I was born in the Sixties but don’t remember it like I do now. We had no TV in our house and the family records on our turntable were exclusively gospel and classical. My family were what I would now call Christian fundamentalists. Rock & roll was the Devil’s music. And the Beatles were evil. But, as I say, the sixties don’t feel the same now to what I remember.
But there is one day I remember which I can’t reinvent. That was the day Neil Armstrong stepped out of the Apollo Lunar Module and wrote history. “That’s one small step for man, one giant leap for mankind.” The only thing we did that day at school was huddle around a black and white cathode-ray tube TV in class and watch the moon landing in awe.
Our teacher gave my class the rest of the day off. I’m not sure which part was most exciting – watching the Apollo land or getting home early without any school work. All I remember was feeling surreal as if the world had changed fundamentally somehow.
In 2019 I attended the exhibition Revolutions: Records and Rebels at the Melbourne Museum. Walking through this sixties time capsule with my family brought back memories of that July 1969 day watching the first moon walk prompted by the exhibit model Apollo Lunar Command module.
It was weird because I also felt a strong sense of nostalgia for years and places I had not actually lived through. The fashion of Carnaby Street, London. Twiggy’s dresses. John Lennon’s iconic glasses and the suit worn in Sgt. Pepper’s Lonely Hearts Club Band. Sprawling on fake grass in bean bags watching Jimi Hendrix belt out the Star Spangled Banner at Woodstock on a video wall of multiple screens.
Why the shivers up and down my spine? I’m Australian – more influenced by the British empire in my upbringing than American cultural imperialism. We Aussies lived through the Sixties with the Easybeats and the Seekers. (I still have the sound loop of The Carnival Is Over embedded in my brain from that confounded teacher at Beverley Hills Primary School!)
Billie Thorpe and the Aztecs and Daddy Cool came later. But I didn’t really live through any of this so why do I emotionally identify with the Sixties in ways I don’t with other decades – even those decades I actually lived through!
In a commentary on the Sixties youth revolution, Jonothan Green makes some sense of my weird nostalgia. We live in the shadows of the Sixties.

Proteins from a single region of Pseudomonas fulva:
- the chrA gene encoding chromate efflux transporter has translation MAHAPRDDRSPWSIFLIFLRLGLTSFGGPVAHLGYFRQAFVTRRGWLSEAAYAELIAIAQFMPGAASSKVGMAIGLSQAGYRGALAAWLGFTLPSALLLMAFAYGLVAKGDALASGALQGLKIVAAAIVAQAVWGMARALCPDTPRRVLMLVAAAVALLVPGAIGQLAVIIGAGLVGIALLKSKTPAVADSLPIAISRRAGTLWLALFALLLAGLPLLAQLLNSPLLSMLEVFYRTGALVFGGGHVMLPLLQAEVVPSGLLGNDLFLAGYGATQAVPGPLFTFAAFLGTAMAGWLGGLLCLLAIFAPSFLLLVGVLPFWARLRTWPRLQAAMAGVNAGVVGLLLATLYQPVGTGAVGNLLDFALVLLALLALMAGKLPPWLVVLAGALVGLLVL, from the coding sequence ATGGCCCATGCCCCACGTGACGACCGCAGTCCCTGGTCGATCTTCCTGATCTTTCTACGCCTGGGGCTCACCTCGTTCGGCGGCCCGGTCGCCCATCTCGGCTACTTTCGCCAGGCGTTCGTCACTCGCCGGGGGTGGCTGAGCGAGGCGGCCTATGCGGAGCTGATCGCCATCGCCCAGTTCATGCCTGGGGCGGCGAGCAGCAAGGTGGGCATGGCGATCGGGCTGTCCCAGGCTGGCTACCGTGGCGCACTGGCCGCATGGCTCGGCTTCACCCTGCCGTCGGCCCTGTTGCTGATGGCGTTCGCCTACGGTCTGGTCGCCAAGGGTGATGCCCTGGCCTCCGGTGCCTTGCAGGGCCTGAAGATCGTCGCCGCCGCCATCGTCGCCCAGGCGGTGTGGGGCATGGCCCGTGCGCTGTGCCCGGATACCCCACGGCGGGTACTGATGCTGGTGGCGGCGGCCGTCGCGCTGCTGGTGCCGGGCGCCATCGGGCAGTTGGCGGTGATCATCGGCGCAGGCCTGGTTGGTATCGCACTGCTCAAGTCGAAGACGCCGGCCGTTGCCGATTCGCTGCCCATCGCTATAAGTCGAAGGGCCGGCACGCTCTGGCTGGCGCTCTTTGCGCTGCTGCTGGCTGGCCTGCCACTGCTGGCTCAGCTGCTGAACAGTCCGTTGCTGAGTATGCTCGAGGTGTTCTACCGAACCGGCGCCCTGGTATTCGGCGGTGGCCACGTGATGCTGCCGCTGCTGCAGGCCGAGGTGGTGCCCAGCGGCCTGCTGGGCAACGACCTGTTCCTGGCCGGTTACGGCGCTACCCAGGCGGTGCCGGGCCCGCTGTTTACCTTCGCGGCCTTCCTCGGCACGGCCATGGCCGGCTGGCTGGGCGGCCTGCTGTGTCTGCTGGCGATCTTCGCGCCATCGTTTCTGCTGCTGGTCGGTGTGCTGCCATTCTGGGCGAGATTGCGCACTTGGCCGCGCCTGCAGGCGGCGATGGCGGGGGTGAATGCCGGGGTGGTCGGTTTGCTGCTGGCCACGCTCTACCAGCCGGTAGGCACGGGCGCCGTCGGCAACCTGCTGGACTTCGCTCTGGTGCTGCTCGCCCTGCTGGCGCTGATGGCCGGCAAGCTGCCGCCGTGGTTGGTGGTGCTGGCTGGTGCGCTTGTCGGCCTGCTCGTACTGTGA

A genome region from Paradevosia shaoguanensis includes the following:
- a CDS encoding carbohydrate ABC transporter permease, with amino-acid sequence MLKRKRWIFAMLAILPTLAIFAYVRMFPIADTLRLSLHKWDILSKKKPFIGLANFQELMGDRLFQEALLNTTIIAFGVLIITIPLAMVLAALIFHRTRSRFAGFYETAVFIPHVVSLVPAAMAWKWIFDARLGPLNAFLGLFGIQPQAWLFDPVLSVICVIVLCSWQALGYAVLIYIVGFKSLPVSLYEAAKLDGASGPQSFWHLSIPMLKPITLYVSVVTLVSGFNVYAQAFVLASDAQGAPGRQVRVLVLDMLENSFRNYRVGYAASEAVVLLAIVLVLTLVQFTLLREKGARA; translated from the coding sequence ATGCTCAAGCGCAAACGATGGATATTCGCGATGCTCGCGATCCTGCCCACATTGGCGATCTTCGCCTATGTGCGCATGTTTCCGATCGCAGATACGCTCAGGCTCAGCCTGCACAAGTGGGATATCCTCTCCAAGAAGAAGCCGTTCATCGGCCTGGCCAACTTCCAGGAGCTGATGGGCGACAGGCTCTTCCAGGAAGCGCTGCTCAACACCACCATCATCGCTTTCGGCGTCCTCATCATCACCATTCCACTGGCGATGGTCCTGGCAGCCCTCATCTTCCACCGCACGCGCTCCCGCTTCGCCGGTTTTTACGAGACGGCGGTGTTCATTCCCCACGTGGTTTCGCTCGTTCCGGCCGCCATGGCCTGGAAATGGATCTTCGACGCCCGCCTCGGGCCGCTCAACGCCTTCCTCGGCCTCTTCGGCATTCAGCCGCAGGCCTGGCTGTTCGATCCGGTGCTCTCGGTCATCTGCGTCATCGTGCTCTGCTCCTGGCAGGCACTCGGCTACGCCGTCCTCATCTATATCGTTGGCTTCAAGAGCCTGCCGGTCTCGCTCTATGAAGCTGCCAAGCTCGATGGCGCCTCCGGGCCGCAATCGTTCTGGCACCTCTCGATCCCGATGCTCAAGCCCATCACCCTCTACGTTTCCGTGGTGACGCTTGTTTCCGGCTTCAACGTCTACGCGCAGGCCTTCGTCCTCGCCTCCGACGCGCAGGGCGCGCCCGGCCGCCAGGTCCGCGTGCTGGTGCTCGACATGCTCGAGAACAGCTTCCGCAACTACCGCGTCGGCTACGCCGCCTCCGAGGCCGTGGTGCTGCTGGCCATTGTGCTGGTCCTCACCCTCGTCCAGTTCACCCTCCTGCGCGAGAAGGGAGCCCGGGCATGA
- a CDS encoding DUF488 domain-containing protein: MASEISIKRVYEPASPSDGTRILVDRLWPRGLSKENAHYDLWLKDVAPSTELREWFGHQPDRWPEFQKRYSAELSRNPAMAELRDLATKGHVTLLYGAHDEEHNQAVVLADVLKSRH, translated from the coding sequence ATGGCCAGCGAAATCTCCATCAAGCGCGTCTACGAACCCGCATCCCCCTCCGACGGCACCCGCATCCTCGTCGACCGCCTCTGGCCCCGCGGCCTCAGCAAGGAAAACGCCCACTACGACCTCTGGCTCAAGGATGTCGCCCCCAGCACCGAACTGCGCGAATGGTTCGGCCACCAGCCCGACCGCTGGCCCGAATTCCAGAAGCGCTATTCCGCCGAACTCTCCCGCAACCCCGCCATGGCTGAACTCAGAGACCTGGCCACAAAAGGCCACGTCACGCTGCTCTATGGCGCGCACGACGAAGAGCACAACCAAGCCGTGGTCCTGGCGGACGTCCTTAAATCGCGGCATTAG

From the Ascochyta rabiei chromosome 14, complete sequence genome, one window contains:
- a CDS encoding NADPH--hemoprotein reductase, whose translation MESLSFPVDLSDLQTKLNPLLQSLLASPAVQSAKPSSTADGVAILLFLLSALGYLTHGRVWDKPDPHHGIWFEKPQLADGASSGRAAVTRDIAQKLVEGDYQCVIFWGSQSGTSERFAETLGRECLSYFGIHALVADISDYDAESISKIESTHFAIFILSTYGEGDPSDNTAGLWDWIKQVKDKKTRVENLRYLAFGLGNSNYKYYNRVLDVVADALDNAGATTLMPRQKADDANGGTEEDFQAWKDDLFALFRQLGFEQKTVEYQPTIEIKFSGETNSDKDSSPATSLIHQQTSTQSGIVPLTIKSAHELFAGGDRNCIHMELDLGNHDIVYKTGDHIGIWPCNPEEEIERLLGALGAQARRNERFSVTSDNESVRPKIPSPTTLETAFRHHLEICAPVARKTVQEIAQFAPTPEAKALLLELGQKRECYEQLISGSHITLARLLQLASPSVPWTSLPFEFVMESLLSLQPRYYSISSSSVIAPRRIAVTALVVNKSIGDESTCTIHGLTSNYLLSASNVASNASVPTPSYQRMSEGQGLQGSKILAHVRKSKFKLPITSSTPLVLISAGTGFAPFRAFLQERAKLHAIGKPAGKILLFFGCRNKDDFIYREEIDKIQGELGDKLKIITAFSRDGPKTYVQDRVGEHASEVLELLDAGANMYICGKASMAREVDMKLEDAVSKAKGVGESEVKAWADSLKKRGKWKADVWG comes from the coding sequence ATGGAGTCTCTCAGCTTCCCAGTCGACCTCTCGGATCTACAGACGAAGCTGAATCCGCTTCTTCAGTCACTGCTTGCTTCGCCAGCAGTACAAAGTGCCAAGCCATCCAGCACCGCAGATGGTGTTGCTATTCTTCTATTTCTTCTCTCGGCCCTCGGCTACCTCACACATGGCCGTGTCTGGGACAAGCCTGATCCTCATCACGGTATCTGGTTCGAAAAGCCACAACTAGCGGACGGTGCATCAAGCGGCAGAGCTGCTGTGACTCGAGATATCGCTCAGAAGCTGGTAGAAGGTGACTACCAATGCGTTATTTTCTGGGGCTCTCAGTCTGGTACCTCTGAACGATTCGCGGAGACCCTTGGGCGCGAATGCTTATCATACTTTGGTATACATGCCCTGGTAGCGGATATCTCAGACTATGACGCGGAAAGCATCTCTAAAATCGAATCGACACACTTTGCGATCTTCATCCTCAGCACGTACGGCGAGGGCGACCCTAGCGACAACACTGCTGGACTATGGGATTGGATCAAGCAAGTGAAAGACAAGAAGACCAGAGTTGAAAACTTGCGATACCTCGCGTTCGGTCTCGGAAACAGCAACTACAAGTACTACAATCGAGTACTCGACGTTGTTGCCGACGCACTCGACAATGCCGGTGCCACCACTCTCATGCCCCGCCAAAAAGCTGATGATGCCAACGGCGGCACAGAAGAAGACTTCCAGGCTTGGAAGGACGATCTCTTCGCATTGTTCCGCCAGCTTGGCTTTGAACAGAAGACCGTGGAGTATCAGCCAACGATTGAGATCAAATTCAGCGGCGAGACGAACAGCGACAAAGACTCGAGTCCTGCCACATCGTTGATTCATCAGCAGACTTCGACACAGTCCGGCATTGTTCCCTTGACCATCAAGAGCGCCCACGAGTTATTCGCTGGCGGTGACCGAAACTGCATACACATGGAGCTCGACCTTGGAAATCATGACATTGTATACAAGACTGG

“Of all the artificial constructs by which we delineate our immediate past, the Sixties have the greater purchase on the mass imagination. They stand, rightly or not, as the dominant myth of the modern era. That you might have been too old or too young to enjoy them – indeed that you might not have even been born – is of marginal importance. The great edifice casts its shadow and everything must seek its own light within it.”1
I ‘discovered’ the Sixties in the Seventies and Eighties as I migrated from teenage angst to twenties worldliness. But it wasn’t just me feeling emotional at this carnival of hip groove and cool funk.
My two daughters who were born three decades later were nostalgic for an age they had never known. They discovered the Sixties in the screens and sound waves transmitting from a distant time warp. Not too many other eras have this power over us.
The Sixties defined my generation (not just the Who talking about my generation) all the way down to the millennials, more than any other era in our times. It was the decade the baby boomers (born in the post war years from 1946 to through to the early Sixties) came of age.
The ‘me’ generation (the boomers invented ‘me’ and then passed the label to the millennials in case you’re wondering) was both a product of post war exuberance as much as an anti-establishment, counter revolution, Anti-Oedipus (Deleuze and Guattari) rebellion.
That celebration and rebellion is what bred the Sixties as we now know it. It’s what Myron Magnet calls the dream and the nightmare in his book on the Sixties of the same name.
Magnet traces our current epoch back to the Sixties and attributes the great divide of ‘the Haves’ and the ‘Have-Nots’ to two revolutions (Magnet calls them liberations). They were political and personal liberations.
The first was political expressed as the civil rights movement. The second liberation was personal expressed in the sexual revolution and the Sixties counterculture. These revolutions were the dream.2
Looking back from 1993 when Magnet’s book was published, two decades later, Magnet’s conservative stance sees the dream’s failures as nightmare as the gap between ‘the Haves’ and ‘the Have-Nots’ grew even wider. From our further distance five decades on from the Sixties, we can see, without any conservatism required, that the gap is now exponential between the rich and the poor.
The Sixties revolutions are now entrenched on a global stage as the culture wars play out on such battle fields as political correctness, #me too, and #black lives matter to the counter culture’s sexual revolution, from feminism’s gender equality to LGBQTI+’s gender identities.
Polly Toynbee wrote for the iconic British underground mag, Oz, that originated in Sydney in 1963 and was edited by Richard Neville. Oz was alternative, provocative, part of the counterculture and became infamous for its obscenity trial in 1971.
More recently in the Guardian, Polly asks, Did we baby boomers bring about a revolution in the 60s or just usher in neoliberalism. “Out of all this revolution against ‘the system’ came a ‘me’ individualism that grew into neoliberalism. Early hippie ideals of silicon valley soon morphed into each-for-yourself, pay no taxes, screw all governments.”3
In a Rolling Stone interview in two parts in 1971, John Lennon looking back on the Sixties said nothing changed apart from “a lot of fag middle class kids with long, long hair walking around London in trendy clothes…Apart from that, nothing happened. We all dressed up, the same bastards are in control, the same people are runnin’ everything. It is exactly the same.”5
This is telling. Lennon, in his self indulgent, graceless style is saying we had a revolution where nothing really happened. Which is not surprising given what he sang about it with the Beatles.